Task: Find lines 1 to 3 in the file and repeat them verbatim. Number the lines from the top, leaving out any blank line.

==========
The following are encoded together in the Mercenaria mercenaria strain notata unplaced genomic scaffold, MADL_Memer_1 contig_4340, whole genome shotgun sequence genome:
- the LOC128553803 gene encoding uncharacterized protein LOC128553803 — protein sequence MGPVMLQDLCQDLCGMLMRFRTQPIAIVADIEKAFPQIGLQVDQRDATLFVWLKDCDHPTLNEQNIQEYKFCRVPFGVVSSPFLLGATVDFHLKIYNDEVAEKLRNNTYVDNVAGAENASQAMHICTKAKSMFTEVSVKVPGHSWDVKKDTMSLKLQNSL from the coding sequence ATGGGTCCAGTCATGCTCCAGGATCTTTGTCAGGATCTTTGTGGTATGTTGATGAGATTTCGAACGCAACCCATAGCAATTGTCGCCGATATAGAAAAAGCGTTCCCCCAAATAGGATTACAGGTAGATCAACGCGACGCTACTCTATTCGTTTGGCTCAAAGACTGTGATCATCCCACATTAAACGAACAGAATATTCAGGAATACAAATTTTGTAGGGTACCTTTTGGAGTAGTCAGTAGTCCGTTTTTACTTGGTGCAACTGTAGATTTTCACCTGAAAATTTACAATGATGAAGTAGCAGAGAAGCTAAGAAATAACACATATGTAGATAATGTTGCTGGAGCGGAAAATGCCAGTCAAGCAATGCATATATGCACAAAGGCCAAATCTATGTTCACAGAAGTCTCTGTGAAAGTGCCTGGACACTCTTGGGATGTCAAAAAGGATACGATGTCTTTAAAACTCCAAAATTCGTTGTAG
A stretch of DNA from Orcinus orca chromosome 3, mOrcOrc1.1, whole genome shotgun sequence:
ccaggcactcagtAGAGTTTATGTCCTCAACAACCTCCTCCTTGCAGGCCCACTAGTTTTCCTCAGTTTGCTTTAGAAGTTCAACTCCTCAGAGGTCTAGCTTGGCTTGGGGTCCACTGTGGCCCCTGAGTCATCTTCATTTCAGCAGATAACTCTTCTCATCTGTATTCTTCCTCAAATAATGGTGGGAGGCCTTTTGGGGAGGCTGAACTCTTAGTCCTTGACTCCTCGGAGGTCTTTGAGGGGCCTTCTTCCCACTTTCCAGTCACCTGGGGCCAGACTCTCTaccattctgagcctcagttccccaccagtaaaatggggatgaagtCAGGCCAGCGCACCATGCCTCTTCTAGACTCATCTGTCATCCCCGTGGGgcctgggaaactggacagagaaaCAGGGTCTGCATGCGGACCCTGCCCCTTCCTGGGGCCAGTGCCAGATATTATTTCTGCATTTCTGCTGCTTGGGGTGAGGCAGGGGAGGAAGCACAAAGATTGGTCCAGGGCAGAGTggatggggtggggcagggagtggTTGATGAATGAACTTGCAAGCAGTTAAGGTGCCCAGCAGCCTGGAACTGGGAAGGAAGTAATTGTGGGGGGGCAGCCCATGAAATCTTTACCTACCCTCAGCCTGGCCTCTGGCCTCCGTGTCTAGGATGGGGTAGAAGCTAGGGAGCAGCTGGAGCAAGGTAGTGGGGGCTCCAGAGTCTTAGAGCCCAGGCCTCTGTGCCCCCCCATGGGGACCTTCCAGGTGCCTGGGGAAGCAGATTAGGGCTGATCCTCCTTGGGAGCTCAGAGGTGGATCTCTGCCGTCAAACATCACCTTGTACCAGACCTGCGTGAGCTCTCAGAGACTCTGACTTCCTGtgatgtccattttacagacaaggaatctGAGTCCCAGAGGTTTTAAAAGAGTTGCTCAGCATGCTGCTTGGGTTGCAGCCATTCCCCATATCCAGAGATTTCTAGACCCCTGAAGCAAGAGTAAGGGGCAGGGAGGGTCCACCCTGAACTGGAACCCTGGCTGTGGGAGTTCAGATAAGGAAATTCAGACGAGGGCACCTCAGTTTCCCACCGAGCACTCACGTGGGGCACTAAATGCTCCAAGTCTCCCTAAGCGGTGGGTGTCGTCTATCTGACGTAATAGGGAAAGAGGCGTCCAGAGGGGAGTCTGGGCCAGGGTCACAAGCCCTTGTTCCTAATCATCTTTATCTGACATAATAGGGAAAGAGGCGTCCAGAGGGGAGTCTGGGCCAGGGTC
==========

The following are encoded together in the Mercenaria mercenaria strain notata unplaced genomic scaffold, MADL_Memer_1 contig_4340, whole genome shotgun sequence genome:
- the LOC128553803 gene encoding uncharacterized protein LOC128553803 — protein sequence MGPVMLQDLCQDLCGMLMRFRTQPIAIVADIEKAFPQIGLQVDQRDATLFVWLKDCDHPTLNEQNIQEYKFCRVPFGVVSSPFLLGATVDFHLKIYNDEVAEKLRNNTYVDNVAGAENASQAMHICTKAKSMFTEVSVKVPGHSWDVKKDTMSLKLQNSL from the coding sequence ATGGGTCCAGTCATGCTCCAGGATCTTTGTCAGGATCTTTGTGGTATGTTGATGAGATTTCGAACGCAACCCATAGCAATTGTCGCCGATATAGAAAAAGCGTTCCCCCAAATAGGATTACAGGTAGATCAACGCGACGCTACTCTATTCGTTTGGCTCAAAGACTGTGATCATCCCACATTAAACGAACAGAATATTCAGGAATACAAATTTTGTAGGGTACCTTTTGGAGTAGTCAGTAGTCCGTTTTTACTTGGTGCAACTGTAGATTTTCACCTGAAAATTTACAATGATGAAGTAGCAGAGAAGCTAAGAAATAACACATATGTAGATAATGTTGCTGGAGCGGAAAATGCCAGTCAAGCAATGCATATATGCACAAAGGCCAAATCTATGTTCACAGAAGTCTCTGTGAAAGTGCCTGGACACTCTTGGGATGTCAAAAAGGATACGATGTCTTTAAAACTCCAAAATTCGTTGTAG
A stretch of DNA from Orcinus orca chromosome 3, mOrcOrc1.1, whole genome shotgun sequence: